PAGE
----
So what do we do?

There are many avenues, for example; in order to really prove that Islamophobia is on the rise one must be able to have easy access to data which reveals the rate of Muslim hate crimes. The problem with this is clear, like all crimes, the majority are not reported for various reasons but perhaps in the context of Muslim hate crimes one can argue fear of the authorities plays a role. I am lucky to be born and bred in London, where the Metropolitan Police actually categorize Islamophobic crimes and hence it is easier to file a report when you know the authorities deem it an actual issue. Countries like France on the other hand, have some police forces which are Islamophobic themselves so why would a victim report the crime? Therefore initiatives used by the Metropolitan police should be incorporated across Europe to evidence the rise in Islamophobic crimes.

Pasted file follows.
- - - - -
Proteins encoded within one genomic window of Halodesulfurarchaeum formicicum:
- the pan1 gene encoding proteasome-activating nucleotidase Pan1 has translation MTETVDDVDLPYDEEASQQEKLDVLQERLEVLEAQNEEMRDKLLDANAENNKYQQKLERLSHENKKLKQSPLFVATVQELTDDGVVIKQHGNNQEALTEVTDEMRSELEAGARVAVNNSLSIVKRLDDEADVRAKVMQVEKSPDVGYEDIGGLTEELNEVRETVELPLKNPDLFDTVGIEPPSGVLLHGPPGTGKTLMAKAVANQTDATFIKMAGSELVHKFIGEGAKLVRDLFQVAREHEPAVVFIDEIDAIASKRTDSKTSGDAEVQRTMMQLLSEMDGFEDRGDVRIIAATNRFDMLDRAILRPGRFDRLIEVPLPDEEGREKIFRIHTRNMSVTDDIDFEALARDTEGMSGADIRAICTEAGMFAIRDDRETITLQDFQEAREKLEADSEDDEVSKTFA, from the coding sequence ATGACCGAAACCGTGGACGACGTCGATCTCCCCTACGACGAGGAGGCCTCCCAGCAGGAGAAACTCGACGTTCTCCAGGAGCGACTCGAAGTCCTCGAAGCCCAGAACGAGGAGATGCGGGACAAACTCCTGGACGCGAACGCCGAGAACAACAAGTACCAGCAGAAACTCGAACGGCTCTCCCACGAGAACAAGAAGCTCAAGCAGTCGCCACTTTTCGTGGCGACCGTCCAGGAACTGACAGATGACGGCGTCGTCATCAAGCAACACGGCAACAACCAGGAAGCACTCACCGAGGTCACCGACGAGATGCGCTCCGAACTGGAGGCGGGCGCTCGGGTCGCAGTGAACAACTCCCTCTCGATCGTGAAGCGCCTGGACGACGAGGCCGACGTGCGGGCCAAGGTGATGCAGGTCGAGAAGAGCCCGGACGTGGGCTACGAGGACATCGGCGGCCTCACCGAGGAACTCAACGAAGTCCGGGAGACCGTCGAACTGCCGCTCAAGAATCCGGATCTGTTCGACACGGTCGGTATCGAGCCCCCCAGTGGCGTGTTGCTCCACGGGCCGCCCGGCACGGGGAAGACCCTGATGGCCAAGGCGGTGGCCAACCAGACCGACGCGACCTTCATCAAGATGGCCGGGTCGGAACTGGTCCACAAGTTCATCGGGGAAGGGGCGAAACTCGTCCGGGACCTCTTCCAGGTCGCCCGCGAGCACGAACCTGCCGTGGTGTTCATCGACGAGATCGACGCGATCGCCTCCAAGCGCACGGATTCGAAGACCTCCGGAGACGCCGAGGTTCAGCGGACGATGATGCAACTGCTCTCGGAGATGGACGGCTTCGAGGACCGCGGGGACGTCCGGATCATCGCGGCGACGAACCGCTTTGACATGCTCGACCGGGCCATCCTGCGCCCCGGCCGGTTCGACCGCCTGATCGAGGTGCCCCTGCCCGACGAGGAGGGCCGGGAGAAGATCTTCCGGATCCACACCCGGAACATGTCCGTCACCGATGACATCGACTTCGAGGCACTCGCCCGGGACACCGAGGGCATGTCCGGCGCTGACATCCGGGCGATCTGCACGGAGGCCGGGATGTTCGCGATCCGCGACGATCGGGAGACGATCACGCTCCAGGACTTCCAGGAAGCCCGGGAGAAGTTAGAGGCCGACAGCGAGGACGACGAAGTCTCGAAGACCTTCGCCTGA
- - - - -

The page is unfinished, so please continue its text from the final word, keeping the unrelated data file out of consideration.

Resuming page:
However what is also becoming a clear issue is the institutionalisation of Islamophobia, seen in the manipulation of 'Schedule 7' at airports which often lead to young Muslims missing their flights to perform Hajj for example, as a pre-emptive means against radicalisation. So, the judiciary and police should invest in a reporting system that would allow Muslims to feel they have the support of the community, without its incorporation of 'secret courts'. This may seem quite an ambitious and demanding solution but Muslims contemporarily are 'hyper-visible' one could argue, and thus a specific set of conservative style methodologies must be undertaken.